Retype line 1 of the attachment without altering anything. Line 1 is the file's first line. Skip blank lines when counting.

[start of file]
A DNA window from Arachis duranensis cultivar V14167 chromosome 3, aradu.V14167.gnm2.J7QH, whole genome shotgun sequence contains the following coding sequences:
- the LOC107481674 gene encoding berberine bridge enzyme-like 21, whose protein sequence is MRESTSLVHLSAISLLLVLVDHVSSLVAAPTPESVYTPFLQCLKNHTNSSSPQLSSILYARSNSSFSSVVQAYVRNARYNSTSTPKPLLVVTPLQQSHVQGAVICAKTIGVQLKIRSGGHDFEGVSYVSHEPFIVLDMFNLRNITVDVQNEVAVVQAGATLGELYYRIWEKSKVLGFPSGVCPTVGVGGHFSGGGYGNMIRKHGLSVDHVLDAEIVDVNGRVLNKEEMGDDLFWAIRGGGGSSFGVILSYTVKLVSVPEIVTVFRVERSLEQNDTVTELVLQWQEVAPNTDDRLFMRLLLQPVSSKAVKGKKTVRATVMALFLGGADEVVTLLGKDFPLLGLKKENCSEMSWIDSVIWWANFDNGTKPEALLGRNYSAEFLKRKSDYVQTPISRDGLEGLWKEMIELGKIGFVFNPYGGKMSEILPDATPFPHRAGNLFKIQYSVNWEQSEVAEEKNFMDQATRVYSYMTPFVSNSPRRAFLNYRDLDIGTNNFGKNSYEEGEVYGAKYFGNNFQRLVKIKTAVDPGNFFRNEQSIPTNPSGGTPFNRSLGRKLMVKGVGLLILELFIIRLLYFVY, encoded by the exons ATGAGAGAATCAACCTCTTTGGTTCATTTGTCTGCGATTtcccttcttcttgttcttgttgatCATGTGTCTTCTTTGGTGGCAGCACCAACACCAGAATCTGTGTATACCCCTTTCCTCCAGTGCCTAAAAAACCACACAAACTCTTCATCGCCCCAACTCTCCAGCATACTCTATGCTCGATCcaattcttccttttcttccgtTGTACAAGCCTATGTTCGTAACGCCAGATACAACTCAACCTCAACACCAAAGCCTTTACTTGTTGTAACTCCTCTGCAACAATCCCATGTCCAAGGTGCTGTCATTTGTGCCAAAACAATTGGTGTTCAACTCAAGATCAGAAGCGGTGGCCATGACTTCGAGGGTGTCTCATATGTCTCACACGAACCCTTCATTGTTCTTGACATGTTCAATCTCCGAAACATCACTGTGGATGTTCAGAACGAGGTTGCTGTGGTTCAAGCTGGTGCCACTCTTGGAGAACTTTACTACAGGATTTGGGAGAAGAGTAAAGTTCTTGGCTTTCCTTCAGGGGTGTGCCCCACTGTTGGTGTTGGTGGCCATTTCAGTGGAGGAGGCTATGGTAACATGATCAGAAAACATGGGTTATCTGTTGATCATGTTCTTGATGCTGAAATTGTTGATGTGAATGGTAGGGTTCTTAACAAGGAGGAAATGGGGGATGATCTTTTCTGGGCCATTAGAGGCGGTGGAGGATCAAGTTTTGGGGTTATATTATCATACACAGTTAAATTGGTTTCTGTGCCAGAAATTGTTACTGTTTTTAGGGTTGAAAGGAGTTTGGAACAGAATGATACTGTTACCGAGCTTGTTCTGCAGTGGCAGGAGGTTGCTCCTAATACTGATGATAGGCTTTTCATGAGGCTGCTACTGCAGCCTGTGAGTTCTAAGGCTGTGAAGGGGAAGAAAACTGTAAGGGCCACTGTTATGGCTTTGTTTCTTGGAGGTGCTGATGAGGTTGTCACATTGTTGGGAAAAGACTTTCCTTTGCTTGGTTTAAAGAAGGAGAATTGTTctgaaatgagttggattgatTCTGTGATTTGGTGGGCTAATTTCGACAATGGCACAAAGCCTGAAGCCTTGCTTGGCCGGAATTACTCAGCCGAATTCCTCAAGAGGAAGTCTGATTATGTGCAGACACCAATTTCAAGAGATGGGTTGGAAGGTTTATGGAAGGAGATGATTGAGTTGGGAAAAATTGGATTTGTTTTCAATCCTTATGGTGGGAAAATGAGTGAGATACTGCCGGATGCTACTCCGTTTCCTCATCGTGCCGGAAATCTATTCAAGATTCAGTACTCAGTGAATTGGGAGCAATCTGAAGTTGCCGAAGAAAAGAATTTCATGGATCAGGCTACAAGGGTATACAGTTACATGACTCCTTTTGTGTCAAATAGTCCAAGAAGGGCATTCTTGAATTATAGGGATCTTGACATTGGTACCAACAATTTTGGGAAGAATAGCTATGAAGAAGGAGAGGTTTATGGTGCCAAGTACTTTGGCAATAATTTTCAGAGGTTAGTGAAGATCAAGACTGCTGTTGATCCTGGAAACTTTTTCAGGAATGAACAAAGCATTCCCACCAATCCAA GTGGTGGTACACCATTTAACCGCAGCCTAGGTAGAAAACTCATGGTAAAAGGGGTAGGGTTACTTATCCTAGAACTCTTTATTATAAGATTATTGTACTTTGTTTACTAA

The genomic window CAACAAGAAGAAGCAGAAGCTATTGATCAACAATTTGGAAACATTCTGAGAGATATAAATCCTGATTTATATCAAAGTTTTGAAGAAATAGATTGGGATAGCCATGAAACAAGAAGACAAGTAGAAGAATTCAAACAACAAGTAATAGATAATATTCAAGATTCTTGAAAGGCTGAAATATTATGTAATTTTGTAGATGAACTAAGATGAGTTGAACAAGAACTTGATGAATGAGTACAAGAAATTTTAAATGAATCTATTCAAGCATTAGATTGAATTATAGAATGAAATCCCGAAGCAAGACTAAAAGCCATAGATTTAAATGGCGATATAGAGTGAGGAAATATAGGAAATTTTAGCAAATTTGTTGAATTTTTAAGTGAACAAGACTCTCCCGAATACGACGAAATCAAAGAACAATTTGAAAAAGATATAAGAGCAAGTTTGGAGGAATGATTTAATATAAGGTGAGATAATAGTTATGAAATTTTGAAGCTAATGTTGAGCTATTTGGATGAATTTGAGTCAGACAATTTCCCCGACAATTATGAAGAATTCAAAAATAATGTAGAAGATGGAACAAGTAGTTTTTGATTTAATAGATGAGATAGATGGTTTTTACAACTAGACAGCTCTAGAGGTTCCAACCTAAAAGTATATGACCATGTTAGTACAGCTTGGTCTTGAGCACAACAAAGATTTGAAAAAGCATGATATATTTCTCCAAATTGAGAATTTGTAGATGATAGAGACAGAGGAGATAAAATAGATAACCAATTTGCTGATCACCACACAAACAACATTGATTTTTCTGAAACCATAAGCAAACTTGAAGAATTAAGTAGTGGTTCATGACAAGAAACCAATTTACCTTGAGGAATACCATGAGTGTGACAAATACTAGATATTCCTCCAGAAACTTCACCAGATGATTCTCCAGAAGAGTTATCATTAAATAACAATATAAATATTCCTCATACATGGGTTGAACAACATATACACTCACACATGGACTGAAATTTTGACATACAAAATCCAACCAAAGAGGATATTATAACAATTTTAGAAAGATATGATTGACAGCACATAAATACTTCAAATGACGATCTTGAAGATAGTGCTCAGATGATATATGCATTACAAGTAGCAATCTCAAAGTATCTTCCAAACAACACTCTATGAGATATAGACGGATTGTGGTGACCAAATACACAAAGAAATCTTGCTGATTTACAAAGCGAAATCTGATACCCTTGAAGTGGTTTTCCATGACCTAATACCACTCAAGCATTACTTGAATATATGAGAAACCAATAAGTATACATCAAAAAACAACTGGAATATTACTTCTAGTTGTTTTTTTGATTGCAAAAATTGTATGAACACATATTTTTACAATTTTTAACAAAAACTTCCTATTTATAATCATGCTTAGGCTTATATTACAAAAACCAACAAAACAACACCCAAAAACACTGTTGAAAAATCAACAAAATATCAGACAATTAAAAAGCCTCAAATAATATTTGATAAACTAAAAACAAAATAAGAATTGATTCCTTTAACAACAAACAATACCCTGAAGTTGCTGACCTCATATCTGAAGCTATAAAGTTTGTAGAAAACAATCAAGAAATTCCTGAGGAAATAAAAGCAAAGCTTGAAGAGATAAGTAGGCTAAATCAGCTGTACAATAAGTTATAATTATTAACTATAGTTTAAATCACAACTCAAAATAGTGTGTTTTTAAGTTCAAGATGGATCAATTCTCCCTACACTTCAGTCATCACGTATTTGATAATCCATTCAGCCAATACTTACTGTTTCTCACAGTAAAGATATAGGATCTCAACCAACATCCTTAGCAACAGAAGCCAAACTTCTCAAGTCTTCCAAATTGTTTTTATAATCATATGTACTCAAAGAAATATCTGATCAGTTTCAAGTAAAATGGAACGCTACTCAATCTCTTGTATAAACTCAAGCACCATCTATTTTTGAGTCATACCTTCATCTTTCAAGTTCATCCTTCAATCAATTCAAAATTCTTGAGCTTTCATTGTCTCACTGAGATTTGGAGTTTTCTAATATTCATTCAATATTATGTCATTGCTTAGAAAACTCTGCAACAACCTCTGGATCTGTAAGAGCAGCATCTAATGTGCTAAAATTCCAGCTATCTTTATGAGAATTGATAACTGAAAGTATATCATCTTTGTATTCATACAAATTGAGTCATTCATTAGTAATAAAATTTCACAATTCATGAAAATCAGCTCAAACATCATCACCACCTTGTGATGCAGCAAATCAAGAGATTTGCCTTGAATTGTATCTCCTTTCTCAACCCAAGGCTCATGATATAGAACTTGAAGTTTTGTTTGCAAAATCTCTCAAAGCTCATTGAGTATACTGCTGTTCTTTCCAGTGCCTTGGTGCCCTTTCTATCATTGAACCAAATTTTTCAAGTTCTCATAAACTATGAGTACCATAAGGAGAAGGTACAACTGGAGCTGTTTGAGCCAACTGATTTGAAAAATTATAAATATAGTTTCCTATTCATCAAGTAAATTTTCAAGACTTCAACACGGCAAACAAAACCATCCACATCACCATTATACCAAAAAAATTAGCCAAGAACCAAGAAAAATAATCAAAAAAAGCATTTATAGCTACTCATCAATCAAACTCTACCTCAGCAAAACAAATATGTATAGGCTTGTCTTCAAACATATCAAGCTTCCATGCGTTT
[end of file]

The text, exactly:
A DNA window from Arachis duranensis cultivar V14167 chromosome 3, aradu.V14167.gnm2.J7QH, whole genome shotgun sequence contains the following coding sequences: